If you were involved in an automobile accident and the other driver was at fault, that driver’s insurance company may ask you to allow it access to your medical records. You may hope this means that the insurance company will quickly settle your claim, but this isn’t usually the case. It is never a good idea to give the insurance adjuster a blanket authorization to obtain your medical records.
Consult an Attorney Before Signing a Medical Authorization
While the insurance adjuster will need your medical records relating to the injuries you suffered in the automobile accident, he does not need all your medical records. If he has access to all of your files, he could try to use information in your records to to hurt your case. This dangerous information could include:
- Any pre-existing injury. The adjuster might look for appointments where you saw the doctor about pain or an injury in the same area as your current injury. Even if this pain was minor, the adjuster might argue that you had a pre-existing injury and use this in an attempt to deny your claim or reduce the payout.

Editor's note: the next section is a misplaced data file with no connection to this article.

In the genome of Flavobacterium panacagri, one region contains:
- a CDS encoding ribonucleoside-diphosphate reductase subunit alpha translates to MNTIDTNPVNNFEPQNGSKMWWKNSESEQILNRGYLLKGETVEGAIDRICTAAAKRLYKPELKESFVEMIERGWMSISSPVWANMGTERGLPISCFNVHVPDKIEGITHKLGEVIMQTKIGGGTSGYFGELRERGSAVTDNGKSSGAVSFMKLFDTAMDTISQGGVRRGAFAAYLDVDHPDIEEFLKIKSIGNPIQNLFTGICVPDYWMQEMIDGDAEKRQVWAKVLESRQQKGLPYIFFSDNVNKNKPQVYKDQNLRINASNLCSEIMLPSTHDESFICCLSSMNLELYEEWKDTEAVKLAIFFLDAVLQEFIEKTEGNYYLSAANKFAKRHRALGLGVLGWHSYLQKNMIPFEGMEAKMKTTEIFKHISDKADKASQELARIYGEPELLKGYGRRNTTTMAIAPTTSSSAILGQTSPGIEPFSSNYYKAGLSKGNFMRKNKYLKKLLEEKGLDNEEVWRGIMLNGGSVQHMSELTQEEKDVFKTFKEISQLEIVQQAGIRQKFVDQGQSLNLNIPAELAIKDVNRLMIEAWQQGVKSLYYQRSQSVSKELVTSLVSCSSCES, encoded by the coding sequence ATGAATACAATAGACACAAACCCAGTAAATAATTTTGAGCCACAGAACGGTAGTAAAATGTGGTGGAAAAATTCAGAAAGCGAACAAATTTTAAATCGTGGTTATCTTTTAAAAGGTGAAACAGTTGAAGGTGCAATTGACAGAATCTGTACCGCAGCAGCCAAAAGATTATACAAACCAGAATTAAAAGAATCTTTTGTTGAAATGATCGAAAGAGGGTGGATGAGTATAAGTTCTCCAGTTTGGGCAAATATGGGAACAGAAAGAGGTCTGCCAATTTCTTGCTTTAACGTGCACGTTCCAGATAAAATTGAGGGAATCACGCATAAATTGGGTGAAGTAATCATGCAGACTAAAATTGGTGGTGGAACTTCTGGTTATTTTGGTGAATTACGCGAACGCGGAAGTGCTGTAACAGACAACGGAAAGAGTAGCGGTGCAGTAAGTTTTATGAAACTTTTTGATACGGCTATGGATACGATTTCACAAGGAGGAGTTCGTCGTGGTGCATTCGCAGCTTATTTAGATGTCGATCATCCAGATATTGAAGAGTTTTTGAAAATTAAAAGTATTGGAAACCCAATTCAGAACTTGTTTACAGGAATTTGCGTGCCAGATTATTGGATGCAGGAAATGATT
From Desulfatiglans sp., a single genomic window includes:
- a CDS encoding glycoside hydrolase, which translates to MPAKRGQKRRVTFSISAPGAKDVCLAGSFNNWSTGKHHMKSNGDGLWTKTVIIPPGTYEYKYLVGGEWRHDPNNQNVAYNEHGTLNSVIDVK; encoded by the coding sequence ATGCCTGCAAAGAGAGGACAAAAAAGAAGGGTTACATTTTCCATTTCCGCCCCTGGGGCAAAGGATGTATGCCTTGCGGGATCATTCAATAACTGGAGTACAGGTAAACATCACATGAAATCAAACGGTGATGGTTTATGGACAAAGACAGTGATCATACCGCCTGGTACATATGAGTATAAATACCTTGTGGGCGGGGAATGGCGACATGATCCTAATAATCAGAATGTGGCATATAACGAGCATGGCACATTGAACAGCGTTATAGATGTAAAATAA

- Doctor notes. The adjuster could review the doctor’s notes for any inconsistent or contradictory statements you may have made regarding the extent of your injuries.
- Frequent doctor visits. If you had medical conditions unrelated to the accident that caused you to go to your doctor frequently, the insurance adjuster might claim that you were already in a fragile medical state, and this was part of the reason you were injured in the accident.
If you are being pressured to sign a medical release, contact an experienced car accident attorney before doing so. Fill out our online form to schedule a free, no-obligation consultation, so we can explain your legal options and review any medical authorization you are being asked to sign.